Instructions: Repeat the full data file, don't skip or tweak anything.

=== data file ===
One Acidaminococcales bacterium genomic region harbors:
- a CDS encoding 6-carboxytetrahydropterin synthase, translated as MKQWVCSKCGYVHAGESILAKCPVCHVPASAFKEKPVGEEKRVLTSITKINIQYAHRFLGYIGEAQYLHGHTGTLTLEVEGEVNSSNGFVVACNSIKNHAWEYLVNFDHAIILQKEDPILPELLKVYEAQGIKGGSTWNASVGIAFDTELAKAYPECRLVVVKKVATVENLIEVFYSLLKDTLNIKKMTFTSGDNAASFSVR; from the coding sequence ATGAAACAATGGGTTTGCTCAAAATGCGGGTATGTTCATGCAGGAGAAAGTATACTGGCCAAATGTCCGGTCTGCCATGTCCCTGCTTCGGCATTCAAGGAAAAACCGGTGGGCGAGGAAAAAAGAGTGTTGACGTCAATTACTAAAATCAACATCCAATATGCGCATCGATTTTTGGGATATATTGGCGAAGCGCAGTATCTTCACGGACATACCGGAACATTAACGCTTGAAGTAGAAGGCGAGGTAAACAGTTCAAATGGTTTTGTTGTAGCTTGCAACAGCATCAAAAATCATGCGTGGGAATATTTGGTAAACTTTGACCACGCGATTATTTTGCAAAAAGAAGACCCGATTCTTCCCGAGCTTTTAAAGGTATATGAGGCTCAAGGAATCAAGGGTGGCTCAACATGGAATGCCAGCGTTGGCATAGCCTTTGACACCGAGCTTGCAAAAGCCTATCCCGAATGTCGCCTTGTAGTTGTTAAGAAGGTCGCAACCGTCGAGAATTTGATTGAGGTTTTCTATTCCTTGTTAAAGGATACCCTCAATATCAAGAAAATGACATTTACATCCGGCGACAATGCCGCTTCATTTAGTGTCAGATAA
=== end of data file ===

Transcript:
One Acidaminococcales bacterium genomic region harbors:
- a CDS encoding 6-carboxytetrahydropterin synthase, translated as MKQWVCSKCGYVHAGESILAKCPVCHVPASAFKEKPVGEEKRVLTSITKINIQYAHRFLGYIGEAQYLHGHTGTLTLEVEGEVNSSNGFVVACNSIKNHAWEYLVNFDHAIILQKEDPILPELLKVYEAQGIKGGSTWNASVGIAFDTELAKAYPECRLVVVKKVATVENLIEVFYSLLKDTLNIKKMTFTSGDNAASFSVR; from the coding sequence ATGAAACAATGGGTTTGCTCAAAATGCGGGTATGTTCATGCAGGAGAAAGTATACTGGCCAAATGTCCGGTCTGCCATGTCCCTGCTTCGGCATTCAAGGAAAAACCGGTGGGCGAGGAAAAAAGAGTGTTGACGTCAATTACTAAAATCAACATCCAATATGCGCATCGATTTTTGGGATATATTGGCGAAGCGCAGTATCTTCACGGACATACCGGAACATTAACGCTTGAAGTAGAAGGCGAGGTAAACAGTTCAAATGGTTTTGTTGTAGCTTGCAACAGCATCAAAAATCATGCGTGGGAATATTTGGTAAACTTTGACCACGCGATTATTTTGCAAAAAGAAGACCCGATTCTTCCCGAGCTTTTAAAGGTATATGAGGCTCAAGGAATCAAGGGTGGCTCAACATGGAATGCCAGCGTTGGCATAGCCTTTGACACCGAGCTTGCAAAAGCCTATCCCGAATGTCGCCTTGTAGTTGTTAAGAAGGTCGCAACCGTCGAGAATTTGATTGAGGTTTTCTATTCCTTGTTAAAGGATACCCTCAATATCAAGAAAATGACATTTACATCCGGCGACAATGCCGCTTCATTTAGTGTCAGATAA